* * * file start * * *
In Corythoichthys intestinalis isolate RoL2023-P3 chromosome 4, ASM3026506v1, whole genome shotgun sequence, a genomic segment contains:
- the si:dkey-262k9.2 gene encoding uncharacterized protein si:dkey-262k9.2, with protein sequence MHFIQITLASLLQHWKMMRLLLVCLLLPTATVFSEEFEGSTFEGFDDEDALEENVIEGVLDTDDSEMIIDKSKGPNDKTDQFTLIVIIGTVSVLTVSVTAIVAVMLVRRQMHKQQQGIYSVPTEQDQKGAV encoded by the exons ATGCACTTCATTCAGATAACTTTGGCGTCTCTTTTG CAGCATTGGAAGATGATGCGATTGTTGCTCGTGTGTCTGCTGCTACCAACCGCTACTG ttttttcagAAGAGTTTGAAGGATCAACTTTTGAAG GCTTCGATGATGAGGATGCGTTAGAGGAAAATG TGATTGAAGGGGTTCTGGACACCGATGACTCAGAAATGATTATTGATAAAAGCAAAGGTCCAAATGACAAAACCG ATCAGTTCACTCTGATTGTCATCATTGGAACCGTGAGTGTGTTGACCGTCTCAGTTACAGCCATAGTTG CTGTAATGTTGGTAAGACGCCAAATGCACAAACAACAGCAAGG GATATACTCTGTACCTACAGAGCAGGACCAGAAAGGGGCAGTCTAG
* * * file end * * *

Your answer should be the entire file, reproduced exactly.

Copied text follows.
In Corythoichthys intestinalis isolate RoL2023-P3 chromosome 4, ASM3026506v1, whole genome shotgun sequence, a genomic segment contains:
- the si:dkey-262k9.2 gene encoding uncharacterized protein si:dkey-262k9.2, with protein sequence MHFIQITLASLLQHWKMMRLLLVCLLLPTATVFSEEFEGSTFEGFDDEDALEENVIEGVLDTDDSEMIIDKSKGPNDKTDQFTLIVIIGTVSVLTVSVTAIVAVMLVRRQMHKQQQGIYSVPTEQDQKGAV encoded by the exons ATGCACTTCATTCAGATAACTTTGGCGTCTCTTTTG CAGCATTGGAAGATGATGCGATTGTTGCTCGTGTGTCTGCTGCTACCAACCGCTACTG ttttttcagAAGAGTTTGAAGGATCAACTTTTGAAG GCTTCGATGATGAGGATGCGTTAGAGGAAAATG TGATTGAAGGGGTTCTGGACACCGATGACTCAGAAATGATTATTGATAAAAGCAAAGGTCCAAATGACAAAACCG ATCAGTTCACTCTGATTGTCATCATTGGAACCGTGAGTGTGTTGACCGTCTCAGTTACAGCCATAGTTG CTGTAATGTTGGTAAGACGCCAAATGCACAAACAACAGCAAGG GATATACTCTGTACCTACAGAGCAGGACCAGAAAGGGGCAGTCTAG